Sun consumes MySQL


MySQL AB :: Kaj Arnö
After all the industry speculation about MySQL being a “hot 2008 IPO”, this probably takes most of us by surprise — users, community members, customers, partners, and employees. And for all of these stakeholders, it may take some time to digest what this means. Depending on one’s relationship to MySQL, the immediate reaction upon hearing the news may be a mixture of various feelings, including excitement, pride, disbelief and satisfaction, but also anxiety.

For first reaction was "Oh NOOOOO!". But ... maybe this will get help get MySQL more traction in larger enterprises. My real concern is that I will no longer have access to the belove "M" in the LAMP stack.
As Kaj put it:

Anxiety on the part of MySQL users may stem from Sun’s success with Java and Solaris. Will MySQL’s support for other programming languages and operating systems now be given less attention?

Bu then he goes on to promise to "...continue to support defacto Web development standards like LAMP, as well as emerging ones like Ruby and Eclipse. " That's good news as I have been doing more and more work with Eclipse as my standard IDE. It's slow but free ( very important for me ) and support my two favorite development languages, Perl and PHP.

MySQL grew with LAMP and MySQL without LAMP at its core is simply unimaginable.

Kaj then goes on to talk about the impact on the community and how MySQL is safe in Sun's hands because "Sun knows Open Source". Yeah... really... wasn't it only recently after much community pressure that Sun released its tight control of Java and was OpenSolaris a response to dwindling market share due to the Linux's aggressive push into the enterprise?

I guess I'll just have to believe Jonathan Schwartz when he say;

We'll be investing in both the community, and the marketplace - to accelerate the industry's phase change away from proprietary technology to the new world of open web platforms.

Bigger is sometimes better

Apple's announcement that their research indicates that computer users are more productive when they use larger monitor has spawned quite a bit of discussion on the web. Om Malik disagrees arguing that he finds a larger monitor detracts from his work due to his head shifting back and forth. I tend to agree with Dutch entrepreneur, Boris Veldhuijzen van Zanten. When developing web application I often wish I had a larger monitor so that I could see more of my code in the editor I develop web applications for the LAMP (Linux, Apache, MySQL, Perl or PHP) stack and my IDE is normally Vi. I usually work with several Linux terminal windows open to maximum size. Recently I have using the Eclipse open-source IDE and with the various resource side bars open I have significantly reduce screen area devoted to the editing window. Thus I find myself scrolling back and forth a lot more often. A monitor larger than 17 would greatly increase my productivity. Ideally I would say 20-23 inches.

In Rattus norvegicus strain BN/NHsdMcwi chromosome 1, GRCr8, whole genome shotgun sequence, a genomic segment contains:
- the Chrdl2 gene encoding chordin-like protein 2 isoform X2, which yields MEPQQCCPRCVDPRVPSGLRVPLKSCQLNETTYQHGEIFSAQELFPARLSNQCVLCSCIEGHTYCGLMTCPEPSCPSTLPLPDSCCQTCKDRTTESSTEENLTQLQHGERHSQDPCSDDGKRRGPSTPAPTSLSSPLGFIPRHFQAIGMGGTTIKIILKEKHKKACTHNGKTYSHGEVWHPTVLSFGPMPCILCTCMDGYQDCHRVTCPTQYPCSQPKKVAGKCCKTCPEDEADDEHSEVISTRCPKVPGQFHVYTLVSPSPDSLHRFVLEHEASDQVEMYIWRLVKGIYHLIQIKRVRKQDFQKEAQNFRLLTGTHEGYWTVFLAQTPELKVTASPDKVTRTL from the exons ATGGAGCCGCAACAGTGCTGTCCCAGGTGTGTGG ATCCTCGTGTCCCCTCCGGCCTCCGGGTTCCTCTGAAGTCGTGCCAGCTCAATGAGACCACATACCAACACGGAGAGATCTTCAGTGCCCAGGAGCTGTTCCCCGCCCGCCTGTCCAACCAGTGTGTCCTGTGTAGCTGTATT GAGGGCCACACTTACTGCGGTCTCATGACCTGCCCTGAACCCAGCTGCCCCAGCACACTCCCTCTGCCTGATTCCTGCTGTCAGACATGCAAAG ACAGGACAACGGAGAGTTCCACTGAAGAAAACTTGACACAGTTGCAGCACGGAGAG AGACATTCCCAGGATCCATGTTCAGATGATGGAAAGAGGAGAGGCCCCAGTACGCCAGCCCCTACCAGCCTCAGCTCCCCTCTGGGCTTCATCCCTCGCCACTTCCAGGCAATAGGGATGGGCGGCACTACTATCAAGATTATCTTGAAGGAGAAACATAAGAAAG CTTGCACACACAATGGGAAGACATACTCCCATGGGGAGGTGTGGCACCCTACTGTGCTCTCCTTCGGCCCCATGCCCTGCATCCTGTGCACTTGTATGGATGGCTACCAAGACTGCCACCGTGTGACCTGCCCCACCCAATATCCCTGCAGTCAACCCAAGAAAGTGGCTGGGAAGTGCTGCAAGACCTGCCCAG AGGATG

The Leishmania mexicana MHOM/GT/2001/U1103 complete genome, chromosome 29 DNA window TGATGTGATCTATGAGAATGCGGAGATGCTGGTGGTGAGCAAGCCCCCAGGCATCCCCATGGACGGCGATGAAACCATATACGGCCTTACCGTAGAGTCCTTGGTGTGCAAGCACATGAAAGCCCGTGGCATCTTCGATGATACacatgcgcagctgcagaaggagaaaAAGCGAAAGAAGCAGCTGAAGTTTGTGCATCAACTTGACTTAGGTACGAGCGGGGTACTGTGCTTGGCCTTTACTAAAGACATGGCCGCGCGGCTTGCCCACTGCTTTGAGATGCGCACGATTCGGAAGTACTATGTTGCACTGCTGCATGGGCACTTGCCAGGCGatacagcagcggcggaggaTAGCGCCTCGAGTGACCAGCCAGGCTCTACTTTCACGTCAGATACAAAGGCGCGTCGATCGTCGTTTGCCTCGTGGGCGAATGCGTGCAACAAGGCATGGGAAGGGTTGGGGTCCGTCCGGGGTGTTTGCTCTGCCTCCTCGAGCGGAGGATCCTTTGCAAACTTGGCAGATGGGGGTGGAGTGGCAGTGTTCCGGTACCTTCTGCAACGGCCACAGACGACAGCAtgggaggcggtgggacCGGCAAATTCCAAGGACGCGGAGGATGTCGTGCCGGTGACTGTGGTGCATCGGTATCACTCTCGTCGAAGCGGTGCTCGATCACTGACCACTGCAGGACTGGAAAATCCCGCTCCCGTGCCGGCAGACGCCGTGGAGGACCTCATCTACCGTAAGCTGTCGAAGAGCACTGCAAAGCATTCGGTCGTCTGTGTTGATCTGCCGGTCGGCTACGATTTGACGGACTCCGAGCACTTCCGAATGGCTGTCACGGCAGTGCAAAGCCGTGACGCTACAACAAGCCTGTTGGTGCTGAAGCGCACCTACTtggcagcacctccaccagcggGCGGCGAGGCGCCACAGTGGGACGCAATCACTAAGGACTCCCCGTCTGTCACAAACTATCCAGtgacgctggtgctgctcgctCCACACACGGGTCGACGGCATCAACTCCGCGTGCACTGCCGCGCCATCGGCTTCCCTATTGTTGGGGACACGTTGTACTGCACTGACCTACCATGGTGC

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LAMP Web development

Red Hat article promoting LAMP Web development. The "P" in the LAMP is one of either Perl, PHP, or Python. I cut my teeth on web development with Perl 5 back in 1997 and stuck with Perl for most of my consulting career after that. I tried to switch to Python but decided that I did not like Python reliance on white space. I did some small PHP projects back in 2002 but forgot about it until quite recently. I am finding more and more reasons to use and PHP has become more popular than Active Server Pages (ASP) for web development.